BASIC. Fear God.

We decided to change things up a little with our new Stepping Stones series. We’re using a seven-part video series called BASIC by Pastor Francis Chan as a launching pad for our classroom discussion. This series explores some of the basic pillars of the early New Testament church. Check out this shortened version of our first video, “Fear God”:

When we think of some of the basic building blocks of the Christian walk, I doubt any of us would start with “fear” as one of those blocks. It’s an idea we aren’t comfortable with, and yet, we find it absolutely everywhere in Scripture! We often run across these “fear” passages and we sort of brush them aside or even apologize for them: “Well,” we say, “‘fear’ doesn’t really mean ‘fear’ – it’s more like ‘a sense of respect.'” But what if Scripture’s demands to fear the LORD mean exactly what they say they mean? What, then, do we do with this idea of fearing God? How could God actually want us to be afraid of Him? I think it comes down to this: The biblical “fear of the Lord” is the realization and acknowledgment of the fact that God is a Being of infinite, incomprehensible power and supremacy, and we can’t control Him. He is a Creator who simply refuses to be limited by our attempts to define and constrain Him. At times in Scripture, much to our chagrin, He even defies our protocols of “niceness” and “friendliness.” I am reminded of this quote from C.S. Lewis when the children in The Lion, the Witch and the Wardrobe ask who Aslan is. Mr. Beaver responds: “‘Aslan is a lion- the Lion, the great Lion.’ ‘Ooh’ said Susan. ‘I’d thought he was a man. Is he – quite safe? I shall feel rather nervous about meeting a lion’…’Safe?’ said Mr. Beaver …’Who said anything about safe? ‘Course he isn’t safe. But he’s good. He’s the king, I tell you.'”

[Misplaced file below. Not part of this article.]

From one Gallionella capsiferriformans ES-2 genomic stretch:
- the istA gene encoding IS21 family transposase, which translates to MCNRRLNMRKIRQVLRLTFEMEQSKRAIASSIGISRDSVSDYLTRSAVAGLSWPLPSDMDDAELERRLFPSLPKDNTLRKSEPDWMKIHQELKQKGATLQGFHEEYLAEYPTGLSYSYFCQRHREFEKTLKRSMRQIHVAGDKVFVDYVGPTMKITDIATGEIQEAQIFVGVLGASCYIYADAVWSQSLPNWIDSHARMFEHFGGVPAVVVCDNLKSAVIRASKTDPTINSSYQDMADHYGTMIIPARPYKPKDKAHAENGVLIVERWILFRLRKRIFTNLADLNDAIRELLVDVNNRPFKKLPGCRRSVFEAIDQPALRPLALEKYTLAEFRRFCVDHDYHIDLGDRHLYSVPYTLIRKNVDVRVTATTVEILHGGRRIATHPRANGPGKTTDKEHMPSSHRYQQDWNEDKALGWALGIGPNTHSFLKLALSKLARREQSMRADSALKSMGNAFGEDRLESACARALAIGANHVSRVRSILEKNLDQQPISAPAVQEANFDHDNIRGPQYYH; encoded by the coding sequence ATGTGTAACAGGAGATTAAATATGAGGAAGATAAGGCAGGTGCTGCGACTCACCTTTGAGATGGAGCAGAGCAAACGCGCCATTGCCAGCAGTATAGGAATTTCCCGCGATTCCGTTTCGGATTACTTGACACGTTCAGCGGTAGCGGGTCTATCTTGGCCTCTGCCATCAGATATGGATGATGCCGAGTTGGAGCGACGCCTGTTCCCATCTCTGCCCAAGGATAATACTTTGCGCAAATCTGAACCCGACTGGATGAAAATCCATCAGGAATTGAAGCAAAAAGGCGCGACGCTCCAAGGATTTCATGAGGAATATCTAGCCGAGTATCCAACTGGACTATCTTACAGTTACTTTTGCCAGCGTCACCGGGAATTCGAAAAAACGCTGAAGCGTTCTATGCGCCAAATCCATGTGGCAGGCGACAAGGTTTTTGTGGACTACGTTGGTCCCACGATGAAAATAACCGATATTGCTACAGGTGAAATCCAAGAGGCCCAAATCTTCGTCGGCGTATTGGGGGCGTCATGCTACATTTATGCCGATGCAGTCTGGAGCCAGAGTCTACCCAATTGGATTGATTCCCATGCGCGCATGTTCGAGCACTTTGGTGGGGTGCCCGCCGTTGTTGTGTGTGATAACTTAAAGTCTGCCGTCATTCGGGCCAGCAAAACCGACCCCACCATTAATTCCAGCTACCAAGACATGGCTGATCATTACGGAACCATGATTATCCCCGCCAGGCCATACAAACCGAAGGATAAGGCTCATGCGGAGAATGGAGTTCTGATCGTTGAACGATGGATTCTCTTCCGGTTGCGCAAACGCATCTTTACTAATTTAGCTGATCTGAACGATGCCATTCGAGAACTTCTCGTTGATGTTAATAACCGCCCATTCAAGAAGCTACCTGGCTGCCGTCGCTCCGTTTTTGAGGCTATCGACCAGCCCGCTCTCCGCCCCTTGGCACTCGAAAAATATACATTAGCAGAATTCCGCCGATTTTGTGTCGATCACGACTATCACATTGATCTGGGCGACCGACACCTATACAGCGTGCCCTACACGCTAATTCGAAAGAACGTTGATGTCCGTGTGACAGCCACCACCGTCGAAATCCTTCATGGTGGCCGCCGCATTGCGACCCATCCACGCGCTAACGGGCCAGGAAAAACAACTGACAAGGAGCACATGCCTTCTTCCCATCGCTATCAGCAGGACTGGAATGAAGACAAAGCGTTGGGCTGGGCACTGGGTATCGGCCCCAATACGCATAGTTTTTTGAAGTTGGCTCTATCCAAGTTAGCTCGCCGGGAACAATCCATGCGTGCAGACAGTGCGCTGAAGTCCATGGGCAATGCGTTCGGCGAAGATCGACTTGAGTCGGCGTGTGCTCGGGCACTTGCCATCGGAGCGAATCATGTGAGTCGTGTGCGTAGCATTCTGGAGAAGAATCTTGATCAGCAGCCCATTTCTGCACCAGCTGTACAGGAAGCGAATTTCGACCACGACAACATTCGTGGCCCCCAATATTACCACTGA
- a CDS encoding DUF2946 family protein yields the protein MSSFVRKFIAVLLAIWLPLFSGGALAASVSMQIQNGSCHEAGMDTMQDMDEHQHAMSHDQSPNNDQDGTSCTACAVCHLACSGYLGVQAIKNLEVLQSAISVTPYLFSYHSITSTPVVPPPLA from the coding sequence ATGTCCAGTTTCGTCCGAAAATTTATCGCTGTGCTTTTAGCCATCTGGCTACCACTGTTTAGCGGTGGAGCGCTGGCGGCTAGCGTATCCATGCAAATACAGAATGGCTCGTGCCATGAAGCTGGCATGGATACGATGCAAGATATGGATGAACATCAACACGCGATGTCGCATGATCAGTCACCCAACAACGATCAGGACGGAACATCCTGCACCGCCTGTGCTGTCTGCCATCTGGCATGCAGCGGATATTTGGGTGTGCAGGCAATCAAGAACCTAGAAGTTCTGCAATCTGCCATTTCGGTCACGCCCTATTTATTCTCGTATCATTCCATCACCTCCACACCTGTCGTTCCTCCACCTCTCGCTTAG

You see, when we finally realize our Creator God does not fit neatly into our definitions of “safeness” or “tameness,” our first response to this God’s immense, mind-blowing power is, in fact, to fear Him! That’s what we naturally do as humans – we fear things that we can’t fully define, control, and predict. And there is a sense in which we all need to come to that point of fearing God – of realizing that He is Someone infinitely bigger and more powerful than anything our wildest dreams could ever conceive! We need to reach that point so that our arrogance and our stubbornness will disintegrate in that experience! But our God doesn’t want to leave us in that place of fear, does He? That’s why God’s next words are always “Fear not…”

“And when I saw Him, I fell at His feet as dead. But He laid His right hand on me, saying to me, “Do not be afraid; I am the First and the Last. I am He who lives, and was dead, and behold, I am alive forevermore. Amen. And I have the keys of Hades and of Death.” (Revelation 1:17-18).

Instead of keeping us distant and aloof from God, true biblical fear of God is a force that actually drives us into deeper intimacy with Him: “The secret of the LORD [the secrecy of intimate relationship] is with them that fear him; and he will show them his covenant” (Psalm 25:14). As Pastor Chan points out, once we’ve come to the point of complete vulnerability, complete nakedness – and even complete knee-knocking fear – in the presence of this infinitely powerful Deity, we then realize that there is nothing more to fear! We come to a place where we can simply rest in His awesome strength. Because we realize that this terrifyingly powerful God is, in fact, on our side: “If God is for us, who can be against us?” (Romans 8:31)

Believe it or not, this same all-powerful God actually wants to call us His friends… He wants to call us His children! When we stop fighting Him, when we stop stubbornly challenging Him, we find ourselves in a place where can accept Him for who He says He is and simply rest in His embrace of unfailing love.

“Love has been perfected among us in this: that we may have boldness in the day of judgment; because as He is, so are we in this world. There is no fear in love; but perfect love casts out fear, because fear involves torment. But he who fears has not been made perfect in love. We love Him because He first loved us.” (1 John 4:17-19)

(Videos and quoted materials taken from